Saint Macrina was the sister of the holy hierarchs Basil the Great and Gregory of Nyssa, and was born in Cappadocia at the beginning of the fourth century. Her mother, Emilia, saw an angel in a dream, naming her unborn child Thekla, in honor of the holy Protomartyr Thekla. Saint Emilia (January 1) fulfilled the will of God and named her daughter Thekla. Another daughter was named Macrina, in honor of a grandmother, who suffered during the time of persecution under the emperor Maximian Galerius.
Besides Macrina, there were nine other children. Saint Emila herself guided the upbringing and education of her daughter Macrina. She taught her reading and writing in the Scriptural books and Psalms of David, selecting examples from the sacred books which spoke of a pious and God-pleasing life. Saint Emilia taught her daughter to pray and to attend church services. Macrina was also taught the proper knowledge of domestic governance and various handicrafts. She was never left idle and did not participate in childish games or amusements.
When Macrina grew up, her parents betrothed her to a certain pious youth, but the bridegroom soon died. Many young men sought marriage with her, but Macrina refused them all, having chosen the life of a virgin and not wanting to be unfaithful to the memory of her dead fiancé. Saint Macrina lived in the home of her parents, helping them fulfill the household tasks as an overseer together with the servants, and she helped with the upbringing of her younger brothers and sisters. After the death of her father she became the chief support for the family.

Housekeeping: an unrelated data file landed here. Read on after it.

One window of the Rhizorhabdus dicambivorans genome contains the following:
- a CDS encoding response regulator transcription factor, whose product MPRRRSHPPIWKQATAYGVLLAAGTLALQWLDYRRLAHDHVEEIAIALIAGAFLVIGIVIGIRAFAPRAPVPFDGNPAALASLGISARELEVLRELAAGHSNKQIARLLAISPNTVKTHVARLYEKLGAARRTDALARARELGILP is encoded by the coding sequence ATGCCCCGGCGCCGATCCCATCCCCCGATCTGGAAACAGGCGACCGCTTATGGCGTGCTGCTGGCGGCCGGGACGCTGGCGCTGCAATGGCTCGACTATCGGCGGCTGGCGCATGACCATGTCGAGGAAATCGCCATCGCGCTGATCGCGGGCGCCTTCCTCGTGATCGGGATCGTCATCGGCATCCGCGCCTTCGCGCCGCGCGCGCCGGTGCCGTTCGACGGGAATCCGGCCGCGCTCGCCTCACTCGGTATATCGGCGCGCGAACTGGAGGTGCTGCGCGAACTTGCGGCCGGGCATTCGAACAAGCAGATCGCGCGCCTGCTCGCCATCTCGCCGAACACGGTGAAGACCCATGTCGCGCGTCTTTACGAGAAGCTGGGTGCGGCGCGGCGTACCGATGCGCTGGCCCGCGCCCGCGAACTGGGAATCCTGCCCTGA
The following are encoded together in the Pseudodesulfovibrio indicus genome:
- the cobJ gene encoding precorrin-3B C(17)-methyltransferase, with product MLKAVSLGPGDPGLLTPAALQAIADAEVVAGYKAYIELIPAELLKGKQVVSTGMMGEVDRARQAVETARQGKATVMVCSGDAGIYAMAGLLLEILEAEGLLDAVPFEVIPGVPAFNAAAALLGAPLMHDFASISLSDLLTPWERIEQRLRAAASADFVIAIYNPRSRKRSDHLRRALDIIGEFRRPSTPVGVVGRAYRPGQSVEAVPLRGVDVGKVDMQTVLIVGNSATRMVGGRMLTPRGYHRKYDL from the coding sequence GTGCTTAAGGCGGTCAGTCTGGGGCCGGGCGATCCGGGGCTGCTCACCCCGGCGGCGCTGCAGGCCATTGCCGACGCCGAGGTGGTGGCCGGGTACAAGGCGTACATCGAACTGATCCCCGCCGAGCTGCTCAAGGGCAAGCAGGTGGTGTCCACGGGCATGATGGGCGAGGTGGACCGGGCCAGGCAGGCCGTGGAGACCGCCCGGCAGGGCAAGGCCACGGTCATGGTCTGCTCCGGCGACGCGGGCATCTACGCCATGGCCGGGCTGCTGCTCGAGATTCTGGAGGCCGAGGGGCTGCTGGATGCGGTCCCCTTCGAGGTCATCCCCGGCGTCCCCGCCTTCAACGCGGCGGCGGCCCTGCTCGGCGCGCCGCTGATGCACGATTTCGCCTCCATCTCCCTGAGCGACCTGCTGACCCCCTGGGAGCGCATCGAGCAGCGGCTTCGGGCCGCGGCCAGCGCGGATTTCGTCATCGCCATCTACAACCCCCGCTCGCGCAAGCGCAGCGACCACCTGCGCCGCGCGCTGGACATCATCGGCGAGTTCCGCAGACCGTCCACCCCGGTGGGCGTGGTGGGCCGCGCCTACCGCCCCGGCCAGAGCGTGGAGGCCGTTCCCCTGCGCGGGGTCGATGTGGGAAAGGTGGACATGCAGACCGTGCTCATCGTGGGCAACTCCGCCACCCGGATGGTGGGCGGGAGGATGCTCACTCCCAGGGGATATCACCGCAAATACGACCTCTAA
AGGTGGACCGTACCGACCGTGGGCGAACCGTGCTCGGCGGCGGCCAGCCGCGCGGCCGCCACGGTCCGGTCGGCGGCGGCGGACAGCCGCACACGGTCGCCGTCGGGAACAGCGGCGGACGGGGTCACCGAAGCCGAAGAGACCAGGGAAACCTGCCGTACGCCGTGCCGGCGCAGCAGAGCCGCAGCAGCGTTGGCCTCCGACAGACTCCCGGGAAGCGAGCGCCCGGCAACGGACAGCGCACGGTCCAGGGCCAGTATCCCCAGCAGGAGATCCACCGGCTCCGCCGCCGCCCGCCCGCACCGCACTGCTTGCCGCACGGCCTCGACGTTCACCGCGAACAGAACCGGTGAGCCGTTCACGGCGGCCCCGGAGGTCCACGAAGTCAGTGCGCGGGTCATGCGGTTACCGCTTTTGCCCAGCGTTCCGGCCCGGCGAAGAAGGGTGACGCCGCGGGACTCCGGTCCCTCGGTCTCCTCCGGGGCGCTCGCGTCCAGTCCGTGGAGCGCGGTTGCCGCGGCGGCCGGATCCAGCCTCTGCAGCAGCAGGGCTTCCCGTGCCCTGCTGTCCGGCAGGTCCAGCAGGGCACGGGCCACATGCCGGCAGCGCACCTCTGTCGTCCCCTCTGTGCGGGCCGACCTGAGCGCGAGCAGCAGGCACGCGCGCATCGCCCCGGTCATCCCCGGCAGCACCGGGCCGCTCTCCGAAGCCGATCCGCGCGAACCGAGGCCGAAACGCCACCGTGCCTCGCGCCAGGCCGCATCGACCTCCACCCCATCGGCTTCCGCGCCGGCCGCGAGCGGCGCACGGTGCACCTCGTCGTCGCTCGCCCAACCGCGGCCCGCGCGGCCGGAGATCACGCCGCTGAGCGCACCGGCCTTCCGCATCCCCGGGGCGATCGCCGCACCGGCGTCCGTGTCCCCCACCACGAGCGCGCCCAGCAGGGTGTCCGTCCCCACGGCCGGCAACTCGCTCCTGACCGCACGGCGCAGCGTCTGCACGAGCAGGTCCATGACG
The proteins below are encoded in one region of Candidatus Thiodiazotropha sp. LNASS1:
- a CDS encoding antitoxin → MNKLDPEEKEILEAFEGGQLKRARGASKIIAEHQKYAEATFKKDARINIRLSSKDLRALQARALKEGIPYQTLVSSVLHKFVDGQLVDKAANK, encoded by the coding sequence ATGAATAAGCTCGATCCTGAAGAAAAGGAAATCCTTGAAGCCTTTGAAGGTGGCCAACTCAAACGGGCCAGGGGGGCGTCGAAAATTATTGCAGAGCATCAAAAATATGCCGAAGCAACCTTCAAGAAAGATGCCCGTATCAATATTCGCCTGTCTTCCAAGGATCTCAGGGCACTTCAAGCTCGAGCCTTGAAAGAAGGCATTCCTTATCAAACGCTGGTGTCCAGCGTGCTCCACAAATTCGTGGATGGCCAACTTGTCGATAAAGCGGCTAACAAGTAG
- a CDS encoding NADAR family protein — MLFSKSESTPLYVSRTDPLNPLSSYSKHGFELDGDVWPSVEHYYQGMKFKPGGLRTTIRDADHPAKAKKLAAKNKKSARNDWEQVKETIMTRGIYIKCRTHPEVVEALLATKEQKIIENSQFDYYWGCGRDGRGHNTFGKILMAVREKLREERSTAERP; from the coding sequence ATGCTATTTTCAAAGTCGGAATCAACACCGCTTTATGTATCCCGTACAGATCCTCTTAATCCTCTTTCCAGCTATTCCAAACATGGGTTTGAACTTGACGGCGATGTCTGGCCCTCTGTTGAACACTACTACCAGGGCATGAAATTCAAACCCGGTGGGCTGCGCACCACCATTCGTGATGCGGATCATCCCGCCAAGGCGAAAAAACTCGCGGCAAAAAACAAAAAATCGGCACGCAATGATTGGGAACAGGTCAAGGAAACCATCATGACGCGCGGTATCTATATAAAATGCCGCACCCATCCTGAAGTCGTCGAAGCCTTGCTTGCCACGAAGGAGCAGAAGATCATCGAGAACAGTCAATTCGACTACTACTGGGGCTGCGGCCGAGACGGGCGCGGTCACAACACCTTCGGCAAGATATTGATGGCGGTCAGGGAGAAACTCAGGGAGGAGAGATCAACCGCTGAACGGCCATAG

When all the children grew up and left the parental home, Saint Macrina convinced her mother, Saint Emilia, to leave the world, to set their slaves free, and to settle in a women’s monastery. Several of their servants followed their example. Having taken monastic vows, they lived together as one family, they prayed together, they worked together, they possessed everything in common, and in this manner of life nothing distinguished one from another.
After the death of her mother, Saint Macrina guided the sisters of the monastery. She enjoyed the deep respect of all who knew her. Strictness towards herself and temperance in everything were characteristic of the saint all her life. She slept on boards and had no possessions. Saint Macrina was granted the gift of wonderworking. There was an instance (told by the sisters of the monastery to Saint Gregory of Nyssa after the death of Saint Macrina), when she healed a girl of an eye-affliction. Through the prayers of the saint, there was no shortage of wheat at her monastery in times of famine.
Saint Macrina died in the year 380, after a final prayer of thanks to the Lord for having received His blessings over all the course of her life. She was buried in the same grave with her parents.